September 8, 1999
While Republican lawmakers have been pushing the GOP's $792 billion tax cut at over 600 town meetings across the country, President Clinton remains adamant against it -- calling the plan "risky." But tax-policy analysts point out that even with the tax cut, tax revenue would hit historic highs.
- According to data from the National Center for Policy Analysis, with the tax cut, federal revenues as a percentage of gross domestic product would stand at 20.7 percent in the period 1999-2009
- Without the cut, the proportion would be 21.3 percent -- a level of spending NCPA economist Bruce Bartlett calls "unjustified."
- For purposes of comparison, federal revenues amounted to 20.5 percent of GDP between 1993 and 1998.
- Bartlett points out that if federal revenues were to average the same percentage of GDP as existed before President Clinton took office, "Congress would have to cut taxes by $3.4 trillion between 1999 and 2009."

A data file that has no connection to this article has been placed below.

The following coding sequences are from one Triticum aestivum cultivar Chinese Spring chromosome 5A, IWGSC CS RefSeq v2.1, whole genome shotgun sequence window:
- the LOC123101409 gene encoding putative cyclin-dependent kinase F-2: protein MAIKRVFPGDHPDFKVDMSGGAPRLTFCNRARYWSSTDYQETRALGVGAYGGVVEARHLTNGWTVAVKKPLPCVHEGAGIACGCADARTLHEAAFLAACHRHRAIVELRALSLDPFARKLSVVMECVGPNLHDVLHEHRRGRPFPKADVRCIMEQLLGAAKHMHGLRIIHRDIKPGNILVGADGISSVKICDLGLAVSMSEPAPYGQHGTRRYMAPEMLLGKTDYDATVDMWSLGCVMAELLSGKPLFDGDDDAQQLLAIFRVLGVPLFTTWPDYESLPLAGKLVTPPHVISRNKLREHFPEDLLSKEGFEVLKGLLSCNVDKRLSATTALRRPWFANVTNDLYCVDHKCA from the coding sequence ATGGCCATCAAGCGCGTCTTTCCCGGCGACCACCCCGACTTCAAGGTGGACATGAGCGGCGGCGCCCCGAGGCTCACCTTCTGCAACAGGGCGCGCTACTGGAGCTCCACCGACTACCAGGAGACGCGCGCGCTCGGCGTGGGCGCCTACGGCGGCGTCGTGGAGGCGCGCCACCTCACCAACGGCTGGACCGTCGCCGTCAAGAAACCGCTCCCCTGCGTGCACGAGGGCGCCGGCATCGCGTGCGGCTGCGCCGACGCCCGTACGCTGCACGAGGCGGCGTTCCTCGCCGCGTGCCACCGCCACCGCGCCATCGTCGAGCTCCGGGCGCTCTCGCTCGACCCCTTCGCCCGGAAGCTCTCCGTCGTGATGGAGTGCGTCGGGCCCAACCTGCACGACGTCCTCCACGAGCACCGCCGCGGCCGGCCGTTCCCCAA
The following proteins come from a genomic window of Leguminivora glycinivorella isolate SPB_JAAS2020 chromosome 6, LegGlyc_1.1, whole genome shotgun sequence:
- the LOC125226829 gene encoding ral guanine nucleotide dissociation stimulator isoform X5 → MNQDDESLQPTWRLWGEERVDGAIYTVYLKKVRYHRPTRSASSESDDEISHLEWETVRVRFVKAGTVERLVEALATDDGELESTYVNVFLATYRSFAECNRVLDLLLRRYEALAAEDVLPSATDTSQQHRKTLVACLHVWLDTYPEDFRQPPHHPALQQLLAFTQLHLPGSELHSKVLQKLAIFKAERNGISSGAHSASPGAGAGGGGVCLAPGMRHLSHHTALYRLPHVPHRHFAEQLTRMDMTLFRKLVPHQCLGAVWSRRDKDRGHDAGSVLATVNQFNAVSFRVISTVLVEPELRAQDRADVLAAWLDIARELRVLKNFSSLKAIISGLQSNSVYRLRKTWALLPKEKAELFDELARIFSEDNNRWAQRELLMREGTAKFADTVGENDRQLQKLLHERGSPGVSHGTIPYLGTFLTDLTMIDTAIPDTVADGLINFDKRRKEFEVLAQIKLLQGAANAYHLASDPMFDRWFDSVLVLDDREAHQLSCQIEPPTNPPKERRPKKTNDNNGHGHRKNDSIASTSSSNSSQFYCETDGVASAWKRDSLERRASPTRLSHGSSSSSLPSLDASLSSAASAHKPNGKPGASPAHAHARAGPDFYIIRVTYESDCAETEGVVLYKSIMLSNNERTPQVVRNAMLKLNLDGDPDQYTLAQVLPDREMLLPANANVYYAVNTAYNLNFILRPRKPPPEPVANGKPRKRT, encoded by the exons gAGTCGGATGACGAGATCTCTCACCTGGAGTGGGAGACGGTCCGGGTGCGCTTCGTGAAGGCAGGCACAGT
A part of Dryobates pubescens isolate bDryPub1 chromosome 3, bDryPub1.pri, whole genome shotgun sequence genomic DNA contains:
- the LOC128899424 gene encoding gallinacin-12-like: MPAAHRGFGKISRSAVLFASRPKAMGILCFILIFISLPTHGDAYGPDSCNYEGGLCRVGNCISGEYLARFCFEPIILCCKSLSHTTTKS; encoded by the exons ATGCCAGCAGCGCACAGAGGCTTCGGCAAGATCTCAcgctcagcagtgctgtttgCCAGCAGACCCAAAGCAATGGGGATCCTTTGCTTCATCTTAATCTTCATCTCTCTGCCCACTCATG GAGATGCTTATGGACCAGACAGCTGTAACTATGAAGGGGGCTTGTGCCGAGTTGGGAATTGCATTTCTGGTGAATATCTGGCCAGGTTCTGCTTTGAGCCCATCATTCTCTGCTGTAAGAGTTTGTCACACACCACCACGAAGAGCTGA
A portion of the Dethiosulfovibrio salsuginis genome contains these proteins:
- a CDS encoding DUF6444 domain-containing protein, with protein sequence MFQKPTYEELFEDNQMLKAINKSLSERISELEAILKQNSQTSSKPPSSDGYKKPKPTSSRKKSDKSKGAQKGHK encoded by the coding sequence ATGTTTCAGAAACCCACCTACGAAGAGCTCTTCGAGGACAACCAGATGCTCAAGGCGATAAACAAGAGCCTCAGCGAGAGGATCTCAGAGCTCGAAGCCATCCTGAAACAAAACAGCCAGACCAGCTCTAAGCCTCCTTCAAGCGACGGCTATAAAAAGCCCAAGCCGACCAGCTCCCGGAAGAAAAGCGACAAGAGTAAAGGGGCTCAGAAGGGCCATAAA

That amount is more than four times the size of the GOP's tax cut, suggesting to many experts that the GOP figure is too low, rather than too high as Clinton claims.
Bartlett also points out that even though the Clinton administration labels the tax cut as too large, it averages just 0.6 percent of GDP over the 10-year period. That would make it one of the smallest major tax cuts ever enacted.
Source: Peter Cleary, "Spinning Against the Tax Cut," Investor's Business Daily, September 8, 1999.
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